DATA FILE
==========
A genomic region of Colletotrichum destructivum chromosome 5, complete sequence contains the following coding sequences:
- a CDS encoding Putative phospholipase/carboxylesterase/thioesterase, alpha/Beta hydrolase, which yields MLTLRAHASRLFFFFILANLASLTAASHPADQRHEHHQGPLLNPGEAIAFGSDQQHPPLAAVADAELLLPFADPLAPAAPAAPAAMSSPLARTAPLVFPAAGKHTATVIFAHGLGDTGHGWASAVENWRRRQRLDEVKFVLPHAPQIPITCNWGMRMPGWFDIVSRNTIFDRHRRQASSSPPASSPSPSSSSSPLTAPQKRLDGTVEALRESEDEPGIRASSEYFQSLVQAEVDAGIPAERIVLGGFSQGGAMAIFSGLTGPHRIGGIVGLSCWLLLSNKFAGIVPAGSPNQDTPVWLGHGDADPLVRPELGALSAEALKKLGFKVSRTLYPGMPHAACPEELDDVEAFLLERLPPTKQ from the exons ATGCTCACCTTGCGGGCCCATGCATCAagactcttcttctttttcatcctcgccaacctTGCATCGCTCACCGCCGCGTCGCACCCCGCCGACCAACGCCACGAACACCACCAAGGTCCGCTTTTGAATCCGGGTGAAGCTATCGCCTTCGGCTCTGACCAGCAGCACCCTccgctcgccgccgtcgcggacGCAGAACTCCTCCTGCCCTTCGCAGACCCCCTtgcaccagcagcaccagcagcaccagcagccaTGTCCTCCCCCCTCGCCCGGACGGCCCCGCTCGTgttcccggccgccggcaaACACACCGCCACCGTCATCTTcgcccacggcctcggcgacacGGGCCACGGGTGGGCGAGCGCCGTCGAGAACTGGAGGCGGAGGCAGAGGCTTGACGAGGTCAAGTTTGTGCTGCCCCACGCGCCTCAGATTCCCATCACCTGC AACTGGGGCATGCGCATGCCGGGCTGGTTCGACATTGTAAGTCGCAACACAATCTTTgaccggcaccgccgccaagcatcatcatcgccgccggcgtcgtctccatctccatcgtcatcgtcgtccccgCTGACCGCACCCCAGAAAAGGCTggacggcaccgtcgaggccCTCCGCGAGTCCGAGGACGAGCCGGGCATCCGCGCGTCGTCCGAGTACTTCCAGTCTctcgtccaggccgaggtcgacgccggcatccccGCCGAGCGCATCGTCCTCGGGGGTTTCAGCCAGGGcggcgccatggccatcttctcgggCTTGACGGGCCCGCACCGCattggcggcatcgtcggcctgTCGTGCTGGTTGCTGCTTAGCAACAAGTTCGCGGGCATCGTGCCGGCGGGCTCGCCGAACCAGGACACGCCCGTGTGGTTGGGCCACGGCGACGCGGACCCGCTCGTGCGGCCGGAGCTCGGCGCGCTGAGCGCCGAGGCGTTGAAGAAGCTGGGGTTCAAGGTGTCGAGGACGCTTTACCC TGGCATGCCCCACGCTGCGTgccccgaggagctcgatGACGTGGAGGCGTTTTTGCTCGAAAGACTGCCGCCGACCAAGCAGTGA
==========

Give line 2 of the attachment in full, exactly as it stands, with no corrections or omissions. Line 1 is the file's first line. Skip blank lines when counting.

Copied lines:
- a CDS encoding Putative phospholipase/carboxylesterase/thioesterase, alpha/Beta hydrolase, which yields MLTLRAHASRLFFFFILANLASLTAASHPADQRHEHHQGPLLNPGEAIAFGSDQQHPPLAAVADAELLLPFADPLAPAAPAAPAAMSSPLARTAPLVFPAAGKHTATVIFAHGLGDTGHGWASAVENWRRRQRLDEVKFVLPHAPQIPITCNWGMRMPGWFDIVSRNTIFDRHRRQASSSPPASSPSPSSSSSPLTAPQKRLDGTVEALRESEDEPGIRASSEYFQSLVQAEVDAGIPAERIVLGGFSQGGAMAIFSGLTGPHRIGGIVGLSCWLLLSNKFAGIVPAGSPNQDTPVWLGHGDADPLVRPELGALSAEALKKLGFKVSRTLYPGMPHAACPEELDDVEAFLLERLPPTKQ from the exons ATGCTCACCTTGCGGGCCCATGCATCAagactcttcttctttttcatcctcgccaacctTGCATCGCTCACCGCCGCGTCGCACCCCGCCGACCAACGCCACGAACACCACCAAGGTCCGCTTTTGAATCCGGGTGAAGCTATCGCCTTCGGCTCTGACCAGCAGCACCCTccgctcgccgccgtcgcggacGCAGAACTCCTCCTGCCCTTCGCAGACCCCCTtgcaccagcagcaccagcagcaccagcagccaTGTCCTCCCCCCTCGCCCGGACGGCCCCGCTCGTgttcccggccgccggcaaACACACCGCCACCGTCATCTTcgcccacggcctcggcgacacGGGCCACGGGTGGGCGAGCGCCGTCGAGAACTGGAGGCGGAGGCAGAGGCTTGACGAGGTCAAGTTTGTGCTGCCCCACGCGCCTCAGATTCCCATCACCTGC AACTGGGGCATGCGCATGCCGGGCTGGTTCGACATTGTAAGTCGCAACACAATCTTTgaccggcaccgccgccaagcatcatcatcgccgccggcgtcgtctccatctccatcgtcatcgtcgtccccgCTGACCGCACCCCAGAAAAGGCTggacggcaccgtcgaggccCTCCGCGAGTCCGAGGACGAGCCGGGCATCCGCGCGTCGTCCGAGTACTTCCAGTCTctcgtccaggccgaggtcgacgccggcatccccGCCGAGCGCATCGTCCTCGGGGGTTTCAGCCAGGGcggcgccatggccatcttctcgggCTTGACGGGCCCGCACCGCattggcggcatcgtcggcctgTCGTGCTGGTTGCTGCTTAGCAACAAGTTCGCGGGCATCGTGCCGGCGGGCTCGCCGAACCAGGACACGCCCGTGTGGTTGGGCCACGGCGACGCGGACCCGCTCGTGCGGCCGGAGCTCGGCGCGCTGAGCGCCGAGGCGTTGAAGAAGCTGGGGTTCAAGGTGTCGAGGACGCTTTACCC TGGCATGCCCCACGCTGCGTgccccgaggagctcgatGACGTGGAGGCGTTTTTGCTCGAAAGACTGCCGCCGACCAAGCAGTGA